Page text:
Fishing with Dave Skok and John O’Hearn
After the two tough days with John and Chad I fished another pair of days the following week. For these we were joined by our good friend and Strong Arm Merkin Mastermind Dave Skok. If anyone that reads these reports is unfamiliar with Dave, take a look at our gallery: nearly every photo on there was caught on a fly he tied, and his ongoing contributions to the Keys fishery are many. Dave is also one of my oldest friends, and we’ve grown closer through our association with the shop and his fly design. I should also add that Dave is someone that has done more in his career than any of the current darlings of social media that seem to believe that re-naming an old pattern something alliterative and cute is all it takes to act as if they are players in a sport that wouldn’t be a bit different were their constant self-promotion to disappear completely. Above all, Dave is a talented fisherman and a true positive influence on the sport. By this I mean that he his life and career have impacted the sport positively, broadly and effectively. He is someone I hold in the highest regard, and spending two days on the water with both him and John boy is about as great a thing as I could hope for as a fly fisherman. Our plan was to fish for permit–him with regular strength, myself with super-weak tippet. John was more than happy to indulge a continuation of my light line aspirations, and we set out into a pair of days that were forecast to be sunny, breezy and warm. For my part I had been working on an improved hook set with the light line, one that I felt confident would lead to less fish being lost at the moment of contact (or soon thereafter).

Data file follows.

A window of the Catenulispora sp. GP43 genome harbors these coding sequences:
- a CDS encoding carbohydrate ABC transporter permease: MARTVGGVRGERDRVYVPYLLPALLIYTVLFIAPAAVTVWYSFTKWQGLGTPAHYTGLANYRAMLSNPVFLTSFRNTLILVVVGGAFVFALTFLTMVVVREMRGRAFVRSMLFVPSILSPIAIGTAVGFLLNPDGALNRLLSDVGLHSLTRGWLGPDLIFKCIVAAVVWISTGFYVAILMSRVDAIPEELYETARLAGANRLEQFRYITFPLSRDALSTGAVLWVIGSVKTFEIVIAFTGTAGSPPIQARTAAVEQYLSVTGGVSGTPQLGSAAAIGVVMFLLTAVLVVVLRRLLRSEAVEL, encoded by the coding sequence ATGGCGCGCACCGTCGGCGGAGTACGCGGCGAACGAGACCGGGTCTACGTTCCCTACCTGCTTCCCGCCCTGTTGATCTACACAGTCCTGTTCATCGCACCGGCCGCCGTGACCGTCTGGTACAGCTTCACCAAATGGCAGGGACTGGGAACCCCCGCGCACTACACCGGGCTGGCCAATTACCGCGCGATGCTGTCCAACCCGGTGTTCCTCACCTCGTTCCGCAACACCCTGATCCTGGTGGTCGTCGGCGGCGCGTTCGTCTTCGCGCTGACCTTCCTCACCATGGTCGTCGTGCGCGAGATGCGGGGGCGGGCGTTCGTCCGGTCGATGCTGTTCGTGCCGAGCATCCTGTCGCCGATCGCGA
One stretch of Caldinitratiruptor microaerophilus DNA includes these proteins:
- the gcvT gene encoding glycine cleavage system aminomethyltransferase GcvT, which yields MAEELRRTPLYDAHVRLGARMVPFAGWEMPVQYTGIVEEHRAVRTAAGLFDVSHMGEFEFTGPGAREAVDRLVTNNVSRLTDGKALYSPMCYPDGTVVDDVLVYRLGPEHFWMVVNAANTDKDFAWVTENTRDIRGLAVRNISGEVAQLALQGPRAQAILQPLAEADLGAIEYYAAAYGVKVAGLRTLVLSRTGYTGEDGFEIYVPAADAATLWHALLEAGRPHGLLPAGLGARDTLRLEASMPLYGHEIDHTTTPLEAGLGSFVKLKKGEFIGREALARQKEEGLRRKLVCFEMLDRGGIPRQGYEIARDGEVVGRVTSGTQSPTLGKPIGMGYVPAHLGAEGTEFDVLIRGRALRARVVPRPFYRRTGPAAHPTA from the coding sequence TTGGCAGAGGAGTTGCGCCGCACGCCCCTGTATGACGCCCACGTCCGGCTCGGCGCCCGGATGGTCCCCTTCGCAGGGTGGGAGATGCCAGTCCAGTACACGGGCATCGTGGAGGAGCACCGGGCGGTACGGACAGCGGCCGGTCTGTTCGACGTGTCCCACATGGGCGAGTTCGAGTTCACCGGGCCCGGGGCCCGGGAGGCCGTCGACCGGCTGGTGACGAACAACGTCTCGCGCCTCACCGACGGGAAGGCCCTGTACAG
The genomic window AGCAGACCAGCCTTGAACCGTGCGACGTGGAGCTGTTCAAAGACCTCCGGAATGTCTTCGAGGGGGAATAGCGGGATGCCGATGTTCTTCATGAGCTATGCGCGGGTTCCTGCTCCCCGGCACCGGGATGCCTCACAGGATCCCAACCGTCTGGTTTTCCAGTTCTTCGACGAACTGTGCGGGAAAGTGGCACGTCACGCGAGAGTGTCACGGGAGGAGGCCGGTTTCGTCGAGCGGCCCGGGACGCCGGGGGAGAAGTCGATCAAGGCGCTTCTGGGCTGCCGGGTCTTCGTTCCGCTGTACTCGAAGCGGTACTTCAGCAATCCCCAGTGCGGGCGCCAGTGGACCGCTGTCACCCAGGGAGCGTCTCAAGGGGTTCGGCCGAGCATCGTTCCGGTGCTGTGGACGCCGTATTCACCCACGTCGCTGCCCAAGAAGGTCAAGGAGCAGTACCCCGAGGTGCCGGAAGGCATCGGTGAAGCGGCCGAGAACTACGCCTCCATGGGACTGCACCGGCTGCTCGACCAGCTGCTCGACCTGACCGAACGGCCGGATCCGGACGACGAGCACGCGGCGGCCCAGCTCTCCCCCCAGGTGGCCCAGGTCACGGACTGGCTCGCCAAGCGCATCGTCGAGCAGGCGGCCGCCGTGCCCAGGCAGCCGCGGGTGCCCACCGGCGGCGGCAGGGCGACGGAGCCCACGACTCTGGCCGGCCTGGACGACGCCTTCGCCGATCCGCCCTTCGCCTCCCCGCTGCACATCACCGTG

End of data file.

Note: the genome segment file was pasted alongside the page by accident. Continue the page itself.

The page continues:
We started out earlier than we needed to, John’s excitement for an early tarpon grab in the warm weather and the desire to get out there already giving us a 6 AM departure. We bobbed around for a short time, looking for some rolls that never appeared. The sun crept up, and when it was clear the tarpon weren’t going to play with us we made the move to find a permit to throw at. We ran for a half hour, and when we got to where John had in mind set up for a morning of permit fishing. In the great looking water we were unable to find anything to throw at, and Dave had the pleasure of standing on the bow for the first fishless stop. We moved nearby, and I readied the 2-pound rig for a shot at the record. A hundred yards in to the push we spotted a pair of smaller fish on the bank, and a cast between them generated some interest. The fly stayed in play long enough for the fish to err, and when it sucked the fly in I had a chance to practice the improved hook set I’d been working on. The issue was that what I’d been doing felt a lot like what I’ve always done on 16, and when the time came for the post-hooked fish to run I didn’t remember to go totally slack. The tippet broke with a sadly soft whiffing sound when the fish headed for deeper water, and I learned an important lesson: when fishing two pound, forgetting what you’re using–even for a second–will cost you what you came for. Dave got up next, and we bumped around that area for a while before moving on in the early afternoon to new places.
In the afternoon John found us a back part of a basin that held life of the most interesting kind: permit swam through the seagrass, as did a few strings of larger tarpon. Our focus was on the permit, however, and we all thought it was only a matter of time before we could convince one to make a mistake. Dave readied his SAM and made the first cast of many towards a wad wagging v-shaped black tails. Instead of jumping on it with reckless abandon, the permit decided to take a more ignorant approach, and we had to re-position for another shot.